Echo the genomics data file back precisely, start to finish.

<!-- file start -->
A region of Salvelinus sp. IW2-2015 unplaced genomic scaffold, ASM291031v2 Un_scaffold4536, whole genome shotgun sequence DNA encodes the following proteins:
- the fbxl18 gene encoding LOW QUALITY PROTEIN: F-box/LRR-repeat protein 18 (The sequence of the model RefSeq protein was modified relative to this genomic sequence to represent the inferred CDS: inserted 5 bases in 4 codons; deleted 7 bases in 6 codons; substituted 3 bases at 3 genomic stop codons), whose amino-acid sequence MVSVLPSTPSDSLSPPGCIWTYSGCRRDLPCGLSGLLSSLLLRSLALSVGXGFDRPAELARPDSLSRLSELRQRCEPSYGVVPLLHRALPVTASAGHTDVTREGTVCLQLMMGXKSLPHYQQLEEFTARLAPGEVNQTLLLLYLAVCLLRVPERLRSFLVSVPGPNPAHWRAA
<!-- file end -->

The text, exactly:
A region of Salvelinus sp. IW2-2015 unplaced genomic scaffold, ASM291031v2 Un_scaffold4536, whole genome shotgun sequence DNA encodes the following proteins:
- the fbxl18 gene encoding LOW QUALITY PROTEIN: F-box/LRR-repeat protein 18 (The sequence of the model RefSeq protein was modified relative to this genomic sequence to represent the inferred CDS: inserted 5 bases in 4 codons; deleted 7 bases in 6 codons; substituted 3 bases at 3 genomic stop codons), whose amino-acid sequence MVSVLPSTPSDSLSPPGCIWTYSGCRRDLPCGLSGLLSSLLLRSLALSVGXGFDRPAELARPDSLSRLSELRQRCEPSYGVVPLLHRALPVTASAGHTDVTREGTVCLQLMMGXKSLPHYQQLEEFTARLAPGEVNQTLLLLYLAVCLLRVPERLRSFLVSVPGPNPAHWRAA